Please don’t get me wrong. I am not implying that application of these techniques, if applied securely and in full force could be your opponents worst nightmare because were talking about broken bones and NDE (Near Death Experience) choke hold. What I am trying to point out is that you should not rely on the locks and holds too much or use them as a primary tool in a street fight. The use of these technique as complete defense is limited to situations in which the adversary is drunk, moving at snail’s pace, or the attacker is not vicious and of course, you would prefer to use these techniques if your ‘best’ friend suddenly flips out and tries to kick your head. It is much wiser to incorporate these locks and holds together with striking methods in order to become more effective in self defense situations. The best equation would be to hit-hit-hit then lock, if necessary, and not lock-lock-lock, then hit.
Always remember that in most instances in street attacks, the prudent behavior is to escape as quickly as possible. If strikes such as head butts, knees and elbows are to be used, there is often no need to apply restraining techniques or strangle holds.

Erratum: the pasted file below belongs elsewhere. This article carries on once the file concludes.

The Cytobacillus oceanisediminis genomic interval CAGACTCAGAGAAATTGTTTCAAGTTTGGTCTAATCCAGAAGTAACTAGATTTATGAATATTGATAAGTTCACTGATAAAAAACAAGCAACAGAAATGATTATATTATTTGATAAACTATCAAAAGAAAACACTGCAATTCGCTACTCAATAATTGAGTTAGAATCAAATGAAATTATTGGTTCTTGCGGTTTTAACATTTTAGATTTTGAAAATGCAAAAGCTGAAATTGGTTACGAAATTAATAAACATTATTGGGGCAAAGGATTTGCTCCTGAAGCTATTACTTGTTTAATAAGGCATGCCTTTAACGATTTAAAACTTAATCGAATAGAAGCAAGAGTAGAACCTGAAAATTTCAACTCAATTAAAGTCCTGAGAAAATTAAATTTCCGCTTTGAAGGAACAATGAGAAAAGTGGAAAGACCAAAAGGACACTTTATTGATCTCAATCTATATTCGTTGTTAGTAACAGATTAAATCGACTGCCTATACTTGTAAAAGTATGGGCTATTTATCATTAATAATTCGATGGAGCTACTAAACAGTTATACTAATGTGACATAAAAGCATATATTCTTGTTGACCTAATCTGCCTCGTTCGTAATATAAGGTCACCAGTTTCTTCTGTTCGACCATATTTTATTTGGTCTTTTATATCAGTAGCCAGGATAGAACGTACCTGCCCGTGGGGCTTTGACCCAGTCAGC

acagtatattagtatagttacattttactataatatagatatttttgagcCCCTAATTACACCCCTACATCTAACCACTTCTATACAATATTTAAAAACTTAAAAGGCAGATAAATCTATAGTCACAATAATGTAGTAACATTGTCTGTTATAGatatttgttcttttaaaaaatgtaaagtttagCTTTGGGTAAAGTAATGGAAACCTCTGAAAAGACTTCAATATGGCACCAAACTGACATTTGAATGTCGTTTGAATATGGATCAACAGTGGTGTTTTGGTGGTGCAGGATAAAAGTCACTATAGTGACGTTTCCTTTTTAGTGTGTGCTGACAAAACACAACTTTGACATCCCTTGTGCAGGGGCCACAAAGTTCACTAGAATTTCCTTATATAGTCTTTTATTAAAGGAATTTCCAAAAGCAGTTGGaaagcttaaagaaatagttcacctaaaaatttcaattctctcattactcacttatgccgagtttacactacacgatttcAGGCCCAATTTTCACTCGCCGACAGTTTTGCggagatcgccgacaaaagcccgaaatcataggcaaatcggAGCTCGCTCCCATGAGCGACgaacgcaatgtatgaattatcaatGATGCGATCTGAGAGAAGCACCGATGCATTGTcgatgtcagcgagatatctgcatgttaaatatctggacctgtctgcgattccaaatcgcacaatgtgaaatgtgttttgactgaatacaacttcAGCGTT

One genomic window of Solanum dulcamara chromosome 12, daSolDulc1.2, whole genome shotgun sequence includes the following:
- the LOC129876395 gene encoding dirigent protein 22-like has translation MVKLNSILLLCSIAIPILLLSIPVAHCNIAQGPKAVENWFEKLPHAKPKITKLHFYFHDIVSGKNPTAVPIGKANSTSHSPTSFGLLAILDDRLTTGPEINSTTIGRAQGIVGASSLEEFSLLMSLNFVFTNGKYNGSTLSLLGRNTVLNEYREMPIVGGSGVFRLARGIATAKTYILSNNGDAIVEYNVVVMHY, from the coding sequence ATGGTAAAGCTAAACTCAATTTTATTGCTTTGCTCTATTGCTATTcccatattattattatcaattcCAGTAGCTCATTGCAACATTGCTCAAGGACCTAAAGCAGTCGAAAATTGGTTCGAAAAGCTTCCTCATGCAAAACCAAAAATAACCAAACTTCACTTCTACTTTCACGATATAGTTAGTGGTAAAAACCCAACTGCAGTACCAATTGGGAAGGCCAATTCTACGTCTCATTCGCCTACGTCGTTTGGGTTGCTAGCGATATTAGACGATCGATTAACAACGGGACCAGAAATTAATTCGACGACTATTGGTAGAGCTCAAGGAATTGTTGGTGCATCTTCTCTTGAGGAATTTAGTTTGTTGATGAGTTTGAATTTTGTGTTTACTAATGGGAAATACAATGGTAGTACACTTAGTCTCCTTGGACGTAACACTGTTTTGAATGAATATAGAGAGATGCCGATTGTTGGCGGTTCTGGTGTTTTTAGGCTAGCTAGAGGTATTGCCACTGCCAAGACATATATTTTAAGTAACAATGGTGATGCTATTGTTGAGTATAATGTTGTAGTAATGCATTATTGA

RAPID JOURNAL vol.7 no.4 ISSN 0118-4113 Page 37

Monday, February 26, 2007

Rules of Engagement

What if…
You just took a short cut through the alley behind the parking lot because you’re very much in a hurry to get home and it is already getting late at night. As you walk alone in this dark alley, you notice a group of men standing besides a post drinking and smoking about 50 feet away from you. Suddenly you have this strange feeling inside your gut as if there’s a big knot, and then your heart starts pounding fast. What will you do?

What if…
You were walking along the street and suddenly someone grabbed you from behind with a knife pointed right through your neck and you realize he is not alone and then he starts asking for your wallet. What will you do?

What if…
You were suddenly confronted by a stranger who starts shouting at you and pushing you in order to provoke a fight. What will you do?

What if…
You found yourself trapped in a corner with a knife-wielding assailant who had just cut the throat of another guy. What will you do?

What is Self-Defense?